To perform a perspective polynomial warping using a 3x3 coefficients matrix, you must pass MimWarp() the identifier of a single-band, 32-bit floating-point 3x3 M_ARRAY buffer filled with the coefficients. The coefficients of this matrix can be generated automatically using MgenWarpParameter(), or can be user established. When using MgenWarpParameter(), you must specify the coordinates of the four corners of the quadrilateral or the two opposite corners of the rectangle. The coordinates are illustrated in the image below.

Polar-to-rectangular, rectangular-to-polar, and custom warpings

In addition to first-order polynomial and perspective polynomial warpings, it is possible to perform more complex warping operations using MimWarp(), if used with two 2D LUTs. In this case, the LUTs map destination pixels (Xd, Yd ) to specified points (Xs , Ys ) in the source image buffer as follows: Xs is determined from (Xd, Yd ) through one LUT (X-LUT) and Ys is determined from (Xd, Yd ) through another LUT (Y-LUT). Both LUTs should have the same X and Y-size as the destination image.

You can generate these LUTs using MimPolarTransform(), to warp from the polar to the rectangular coordinate system (or vice versa). Alternatively, you can fill the LUTs with a custom transformation generated from another source. Once the X-LUT and Y-LUT are loaded with your values, you can pass them to MimWarp() to perform the warpings.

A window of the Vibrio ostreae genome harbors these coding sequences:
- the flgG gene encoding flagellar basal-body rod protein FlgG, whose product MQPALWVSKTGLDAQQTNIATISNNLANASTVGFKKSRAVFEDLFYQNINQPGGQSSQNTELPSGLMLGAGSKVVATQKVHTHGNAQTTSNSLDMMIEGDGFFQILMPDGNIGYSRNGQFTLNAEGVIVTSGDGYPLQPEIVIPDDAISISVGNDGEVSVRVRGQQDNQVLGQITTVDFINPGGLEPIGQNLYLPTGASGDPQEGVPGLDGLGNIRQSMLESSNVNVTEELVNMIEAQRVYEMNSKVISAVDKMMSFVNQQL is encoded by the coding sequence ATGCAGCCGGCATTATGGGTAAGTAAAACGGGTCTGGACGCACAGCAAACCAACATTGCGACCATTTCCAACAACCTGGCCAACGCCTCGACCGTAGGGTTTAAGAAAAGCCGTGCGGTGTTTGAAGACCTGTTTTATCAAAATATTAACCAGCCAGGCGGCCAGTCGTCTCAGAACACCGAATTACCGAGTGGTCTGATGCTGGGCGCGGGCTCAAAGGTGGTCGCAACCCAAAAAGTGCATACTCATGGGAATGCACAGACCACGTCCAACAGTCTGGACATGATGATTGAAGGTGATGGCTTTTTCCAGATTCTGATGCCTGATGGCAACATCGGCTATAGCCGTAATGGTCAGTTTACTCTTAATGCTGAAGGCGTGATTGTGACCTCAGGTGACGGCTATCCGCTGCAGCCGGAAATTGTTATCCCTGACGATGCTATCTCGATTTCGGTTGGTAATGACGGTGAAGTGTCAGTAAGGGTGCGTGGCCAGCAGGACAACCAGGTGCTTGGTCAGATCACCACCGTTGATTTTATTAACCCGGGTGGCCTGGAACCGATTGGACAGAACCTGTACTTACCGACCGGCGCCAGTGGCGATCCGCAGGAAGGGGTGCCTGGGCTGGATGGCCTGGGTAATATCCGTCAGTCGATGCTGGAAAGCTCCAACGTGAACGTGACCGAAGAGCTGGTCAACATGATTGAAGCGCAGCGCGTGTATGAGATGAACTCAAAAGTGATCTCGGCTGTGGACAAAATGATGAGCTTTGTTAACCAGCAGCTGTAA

A polar-to-rectangular warping takes a polar image as is shown in the left-most image, and transforms it to a rectangular image, as shown in the right-most image. See the Polar-to-rectangular and rectangular-to-polar transforms section earlier in this chapter for more information.

To perform polar-to-rectangular or rectangular-to-polar transformations using MimWarp(), first call MimPolarTransform() with the required information to perform the transformation. However, instead of specifying a source and destination image, specify a 2D LUT buffer (M_LUT) to store the X-coordinate mapping, and a 2D LUT buffer to store the Y-coordinate mapping. Then, call MimWarp() with the LUTs and the source and destination image buffers. The LUT buffers that you specify must be the same size as the destination image.